Grant Purdy and Roger Estall have recently published a book on decision-making called Deciding. Written to help decision makers (they call them Deciders) to make ‘even better decisions’ it goes directly to the two big challenges for every Decider – ensuring that each decision will contribute to (rather than detract from) achieving the purpose of their organisation, and being sufficiently certain that the outcomes that result from the decision, are those they intend.
The unmistakable evidence is that most organisations don’t even attempt to adopt any type of ‘risk management’ belief system. This is probably because of the complexity involved and the ill-fit with their own purpose and methods of operating.
However, of the relatively few organisations that either buy-in to the belief system, or are forced in by regulators, few if any master its intricacies, or fundamentally change the way they operate. As the saying goes, they might ‘talk the walk’ but don’t in fact ‘walk the
There are several reasons for this which most often include the following:
- The ‘risk management’ paraphernalia is complicated and unnatural. For example, the first ISO ‘risk management’ standard contained 29 labels that relate to either ordinary words given a special meaning, or to contrived expressions involving the word ‘ risk’. Even the label ‘risk’, is so ill-defined, as to require five accompanying
‘notes’ to its own definition, each of which either contradict or confuse!
- Much of what comes with ‘risk management’ is illogical and defies common sense – easily recognised as such by most people. For example, over the past decade, some ‘risk management’ proponents have popularised the dichotomy of ‘risk and opportunity’. This is about as logical as pairing bulldozers with cauliflowers – sure, it can be done, but why? The two words are utterly unrelated and are not antonyms.
- Fundamental to the ‘risk management’ belief system, is the contention that to be successful, organisations will need to somehow integrate the related paraphernalia into their usual way of operating and making decisions. This is neither realistic nor valid which is why ‘ risk management’ is usually applied (imperfectly) as an ‘add on’.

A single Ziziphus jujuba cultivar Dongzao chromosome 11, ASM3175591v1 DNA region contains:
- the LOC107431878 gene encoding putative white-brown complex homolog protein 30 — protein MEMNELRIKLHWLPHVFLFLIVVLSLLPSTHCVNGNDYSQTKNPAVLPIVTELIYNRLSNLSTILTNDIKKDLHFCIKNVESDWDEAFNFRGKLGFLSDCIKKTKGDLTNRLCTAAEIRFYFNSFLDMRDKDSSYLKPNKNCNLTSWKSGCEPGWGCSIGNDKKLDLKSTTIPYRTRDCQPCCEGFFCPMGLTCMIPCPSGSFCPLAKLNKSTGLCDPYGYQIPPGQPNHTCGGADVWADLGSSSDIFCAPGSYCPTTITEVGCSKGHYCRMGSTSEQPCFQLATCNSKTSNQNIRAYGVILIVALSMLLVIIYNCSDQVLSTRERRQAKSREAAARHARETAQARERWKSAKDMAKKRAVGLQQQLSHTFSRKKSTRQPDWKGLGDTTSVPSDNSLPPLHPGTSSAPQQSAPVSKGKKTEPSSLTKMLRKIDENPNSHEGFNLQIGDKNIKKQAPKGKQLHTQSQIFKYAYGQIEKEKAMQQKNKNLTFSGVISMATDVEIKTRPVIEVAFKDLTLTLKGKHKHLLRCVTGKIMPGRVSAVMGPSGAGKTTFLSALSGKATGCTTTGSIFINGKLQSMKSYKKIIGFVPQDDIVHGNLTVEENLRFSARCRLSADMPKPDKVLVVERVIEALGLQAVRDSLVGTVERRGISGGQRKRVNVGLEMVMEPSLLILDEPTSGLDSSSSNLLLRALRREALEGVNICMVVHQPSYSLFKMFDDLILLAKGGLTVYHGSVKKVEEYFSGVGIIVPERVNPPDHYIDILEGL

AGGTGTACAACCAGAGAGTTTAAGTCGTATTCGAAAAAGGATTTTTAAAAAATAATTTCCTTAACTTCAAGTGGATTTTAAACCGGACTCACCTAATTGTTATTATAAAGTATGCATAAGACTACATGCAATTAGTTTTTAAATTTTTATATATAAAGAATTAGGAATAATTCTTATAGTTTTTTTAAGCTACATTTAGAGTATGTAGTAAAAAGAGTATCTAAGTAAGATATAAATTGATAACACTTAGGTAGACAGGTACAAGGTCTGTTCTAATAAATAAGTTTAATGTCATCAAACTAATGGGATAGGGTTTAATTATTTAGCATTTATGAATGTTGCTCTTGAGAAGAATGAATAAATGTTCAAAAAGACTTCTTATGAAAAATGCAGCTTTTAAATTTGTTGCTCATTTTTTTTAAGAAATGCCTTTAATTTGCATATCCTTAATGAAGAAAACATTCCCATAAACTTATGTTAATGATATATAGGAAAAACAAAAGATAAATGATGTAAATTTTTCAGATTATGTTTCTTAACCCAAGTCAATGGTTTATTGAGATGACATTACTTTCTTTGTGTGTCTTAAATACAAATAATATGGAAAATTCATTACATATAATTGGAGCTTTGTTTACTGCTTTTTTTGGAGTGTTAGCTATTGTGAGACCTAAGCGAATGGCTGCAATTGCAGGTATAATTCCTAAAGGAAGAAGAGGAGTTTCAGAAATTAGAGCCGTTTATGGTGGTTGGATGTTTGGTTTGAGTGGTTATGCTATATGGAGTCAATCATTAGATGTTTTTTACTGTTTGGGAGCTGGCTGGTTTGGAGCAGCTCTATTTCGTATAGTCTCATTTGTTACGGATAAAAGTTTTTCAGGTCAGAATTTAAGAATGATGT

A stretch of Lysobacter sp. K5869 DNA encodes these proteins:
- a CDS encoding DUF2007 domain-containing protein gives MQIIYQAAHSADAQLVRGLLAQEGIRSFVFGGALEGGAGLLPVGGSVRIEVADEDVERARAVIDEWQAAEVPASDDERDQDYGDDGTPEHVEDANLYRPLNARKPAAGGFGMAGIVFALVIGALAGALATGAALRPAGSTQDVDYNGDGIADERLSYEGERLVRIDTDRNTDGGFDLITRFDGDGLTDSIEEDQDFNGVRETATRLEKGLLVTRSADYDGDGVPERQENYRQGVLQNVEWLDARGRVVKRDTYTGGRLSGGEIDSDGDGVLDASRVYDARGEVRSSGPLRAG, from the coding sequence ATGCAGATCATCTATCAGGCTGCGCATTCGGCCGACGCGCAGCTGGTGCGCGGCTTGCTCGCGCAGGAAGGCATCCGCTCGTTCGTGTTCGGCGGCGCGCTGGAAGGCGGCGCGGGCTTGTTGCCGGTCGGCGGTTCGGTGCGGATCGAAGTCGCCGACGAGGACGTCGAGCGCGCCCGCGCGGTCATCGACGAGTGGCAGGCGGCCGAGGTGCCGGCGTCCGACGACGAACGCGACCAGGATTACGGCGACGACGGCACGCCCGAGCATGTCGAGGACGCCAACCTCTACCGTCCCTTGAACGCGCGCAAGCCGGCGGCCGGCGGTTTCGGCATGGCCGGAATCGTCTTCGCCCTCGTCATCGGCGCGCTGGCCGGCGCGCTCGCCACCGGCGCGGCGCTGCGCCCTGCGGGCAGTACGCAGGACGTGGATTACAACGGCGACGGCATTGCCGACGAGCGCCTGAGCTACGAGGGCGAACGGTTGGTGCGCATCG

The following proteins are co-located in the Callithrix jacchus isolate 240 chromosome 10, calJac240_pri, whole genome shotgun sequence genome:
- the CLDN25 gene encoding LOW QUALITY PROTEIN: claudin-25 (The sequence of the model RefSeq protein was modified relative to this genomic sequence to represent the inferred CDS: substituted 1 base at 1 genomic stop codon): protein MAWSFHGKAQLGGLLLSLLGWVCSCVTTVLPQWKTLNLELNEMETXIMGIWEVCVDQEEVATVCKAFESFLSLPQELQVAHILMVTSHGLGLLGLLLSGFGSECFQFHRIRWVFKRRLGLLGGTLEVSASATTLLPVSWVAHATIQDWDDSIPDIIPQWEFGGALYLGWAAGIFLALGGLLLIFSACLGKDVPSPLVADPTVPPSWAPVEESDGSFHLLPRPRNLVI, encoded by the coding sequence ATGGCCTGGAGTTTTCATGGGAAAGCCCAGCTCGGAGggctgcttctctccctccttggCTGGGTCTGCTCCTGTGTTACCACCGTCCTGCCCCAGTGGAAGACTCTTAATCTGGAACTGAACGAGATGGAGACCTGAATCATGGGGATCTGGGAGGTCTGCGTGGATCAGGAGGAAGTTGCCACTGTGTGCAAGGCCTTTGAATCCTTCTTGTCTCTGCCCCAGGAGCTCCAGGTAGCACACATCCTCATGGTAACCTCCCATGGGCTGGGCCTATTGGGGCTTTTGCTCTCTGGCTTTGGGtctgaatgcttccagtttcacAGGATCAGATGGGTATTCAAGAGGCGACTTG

- Despite adoption of some of the trappings of ‘risk management’ – such as pronouncement of policies, references in the annual report and sporadic, but inconsistent, use of the jargon – little if any change occurs in the way decisions are made.
- The ‘risk management’ edifice and its constructs don’t make life easier or enhance decision making. This is illustrated in the box below which discusses ‘risk registers’, one of the more common and time-consuming pieces of paraphernalia that Deciders are expected to create or consult. At the human level of the individual Decider, it can seem that ‘risk management’ advocates are saying ‘here’s the answer, now fit your problem into that’. As a result (to borrow a common Australian phrase) ‘risk management’ doesn’t ‘pass the pub test’ in the eyes of most Deciders. It hinders rather than helps them to function and so it is either ignored or paid lip service.
- There is a considerable cost involved in replacing long standing practices with a new approach across an organisation and yet the returns are far from obvious or commensurate.
- There is little objective evidence to support the contention that adopting ‘risk management’ equates to enhanced organisational performance.
- An increasingly popular practice (promoted by consultants) of purporting to measure ‘ risk management maturity)” or to certify ‘risk management’ compliance, suffers fundamental problems. Setting aside the curious use of the word ‘maturity)” as a proxy for competence, the measures used are arbitrary and fuzzy, lack validation and relate to inputs rather than outcomes. Consequently, there is rarely any explicit consideration of the quality of decisions being made or their actual effect on organisational performance. Although there are some faint correlations between organisations that are successful and those that adopt the risk management paraphernalia, correlation is not causation. Any apparent correlations could be explained by already-successful organisations being able to afford to construct a ‘ risk management’ edifice or being subjected to regulatory coercion.
Risk registers’ are a common example of the type of artificial construct imposed by ‘risk management’ belief systems (even though they were not even mentioned in the ISO or COSO standards). Such registers purport to list and describe the ‘risks’ associated with either on organisation or, say, o project or other substantial decision. Although created at a point in time, few if any registers record the prevailing context which will inevitably change, and thus invalidate the diagnosis. Furthermore, the list of ‘risks’ can only ever be a sample. The practical task of filling out the columns of the register invariably distracts Deciders from achieving sufficient certainty that their decision will deliver the required
outcomes. This may explain why it is very rare that the registers are actually used in decision-making or even, accessible to Deciders.
It may seem surprising that sector peak bodies have not successfully pushed back against the regulation of ‘ risk management’. There may be two reasons for this: the vagaries of ‘ risk management’ mean it is not seen as a core issue (in contrast, say, to product regulation, quality assurance or financial regulation); or, there is reliance on the external advocacy of internal or external subject matter ‘experts’ without appreciating that they may have a perverse interest in the belief system being mandated.